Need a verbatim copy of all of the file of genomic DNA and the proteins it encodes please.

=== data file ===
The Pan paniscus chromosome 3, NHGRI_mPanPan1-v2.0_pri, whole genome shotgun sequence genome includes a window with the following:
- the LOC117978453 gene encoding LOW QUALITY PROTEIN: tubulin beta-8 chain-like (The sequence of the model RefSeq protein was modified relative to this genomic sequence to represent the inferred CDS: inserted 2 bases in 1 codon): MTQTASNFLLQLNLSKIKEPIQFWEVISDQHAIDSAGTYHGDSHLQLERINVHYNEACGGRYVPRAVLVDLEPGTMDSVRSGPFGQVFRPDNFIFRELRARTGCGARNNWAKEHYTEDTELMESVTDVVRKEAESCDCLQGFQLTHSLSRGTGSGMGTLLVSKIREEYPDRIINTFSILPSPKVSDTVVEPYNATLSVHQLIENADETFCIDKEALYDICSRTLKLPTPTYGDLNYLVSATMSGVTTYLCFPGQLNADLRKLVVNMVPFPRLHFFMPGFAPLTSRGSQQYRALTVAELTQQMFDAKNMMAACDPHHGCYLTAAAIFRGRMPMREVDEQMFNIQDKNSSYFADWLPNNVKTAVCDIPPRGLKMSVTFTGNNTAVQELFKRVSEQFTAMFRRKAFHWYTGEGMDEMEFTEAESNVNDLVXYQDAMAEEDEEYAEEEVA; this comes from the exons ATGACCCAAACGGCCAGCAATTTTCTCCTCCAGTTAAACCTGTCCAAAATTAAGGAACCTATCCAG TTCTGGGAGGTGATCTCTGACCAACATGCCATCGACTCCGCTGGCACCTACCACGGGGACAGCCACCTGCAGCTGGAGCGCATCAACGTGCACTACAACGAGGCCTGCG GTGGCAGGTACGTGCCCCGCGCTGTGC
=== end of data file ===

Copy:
The Pan paniscus chromosome 3, NHGRI_mPanPan1-v2.0_pri, whole genome shotgun sequence genome includes a window with the following:
- the LOC117978453 gene encoding LOW QUALITY PROTEIN: tubulin beta-8 chain-like (The sequence of the model RefSeq protein was modified relative to this genomic sequence to represent the inferred CDS: inserted 2 bases in 1 codon): MTQTASNFLLQLNLSKIKEPIQFWEVISDQHAIDSAGTYHGDSHLQLERINVHYNEACGGRYVPRAVLVDLEPGTMDSVRSGPFGQVFRPDNFIFRELRARTGCGARNNWAKEHYTEDTELMESVTDVVRKEAESCDCLQGFQLTHSLSRGTGSGMGTLLVSKIREEYPDRIINTFSILPSPKVSDTVVEPYNATLSVHQLIENADETFCIDKEALYDICSRTLKLPTPTYGDLNYLVSATMSGVTTYLCFPGQLNADLRKLVVNMVPFPRLHFFMPGFAPLTSRGSQQYRALTVAELTQQMFDAKNMMAACDPHHGCYLTAAAIFRGRMPMREVDEQMFNIQDKNSSYFADWLPNNVKTAVCDIPPRGLKMSVTFTGNNTAVQELFKRVSEQFTAMFRRKAFHWYTGEGMDEMEFTEAESNVNDLVXYQDAMAEEDEEYAEEEVA; this comes from the exons ATGACCCAAACGGCCAGCAATTTTCTCCTCCAGTTAAACCTGTCCAAAATTAAGGAACCTATCCAG TTCTGGGAGGTGATCTCTGACCAACATGCCATCGACTCCGCTGGCACCTACCACGGGGACAGCCACCTGCAGCTGGAGCGCATCAACGTGCACTACAACGAGGCCTGCG GTGGCAGGTACGTGCCCCGCGCTGTGC